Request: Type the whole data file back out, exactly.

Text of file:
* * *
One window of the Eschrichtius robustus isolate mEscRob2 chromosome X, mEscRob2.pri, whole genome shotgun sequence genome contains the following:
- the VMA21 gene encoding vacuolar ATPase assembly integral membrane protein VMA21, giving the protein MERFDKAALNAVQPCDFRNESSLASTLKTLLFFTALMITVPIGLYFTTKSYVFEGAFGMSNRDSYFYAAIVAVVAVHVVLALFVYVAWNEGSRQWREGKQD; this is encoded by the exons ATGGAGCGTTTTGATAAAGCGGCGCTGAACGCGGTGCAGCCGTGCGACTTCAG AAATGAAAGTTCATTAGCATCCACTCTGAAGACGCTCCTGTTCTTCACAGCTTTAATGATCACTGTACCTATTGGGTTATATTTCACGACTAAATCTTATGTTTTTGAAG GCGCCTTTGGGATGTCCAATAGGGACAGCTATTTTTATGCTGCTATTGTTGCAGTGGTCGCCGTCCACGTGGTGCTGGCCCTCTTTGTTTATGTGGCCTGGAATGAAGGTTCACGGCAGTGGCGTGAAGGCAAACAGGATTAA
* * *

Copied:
One window of the Eschrichtius robustus isolate mEscRob2 chromosome X, mEscRob2.pri, whole genome shotgun sequence genome contains the following:
- the VMA21 gene encoding vacuolar ATPase assembly integral membrane protein VMA21, giving the protein MERFDKAALNAVQPCDFRNESSLASTLKTLLFFTALMITVPIGLYFTTKSYVFEGAFGMSNRDSYFYAAIVAVVAVHVVLALFVYVAWNEGSRQWREGKQD; this is encoded by the exons ATGGAGCGTTTTGATAAAGCGGCGCTGAACGCGGTGCAGCCGTGCGACTTCAG AAATGAAAGTTCATTAGCATCCACTCTGAAGACGCTCCTGTTCTTCACAGCTTTAATGATCACTGTACCTATTGGGTTATATTTCACGACTAAATCTTATGTTTTTGAAG GCGCCTTTGGGATGTCCAATAGGGACAGCTATTTTTATGCTGCTATTGTTGCAGTGGTCGCCGTCCACGTGGTGCTGGCCCTCTTTGTTTATGTGGCCTGGAATGAAGGTTCACGGCAGTGGCGTGAAGGCAAACAGGATTAA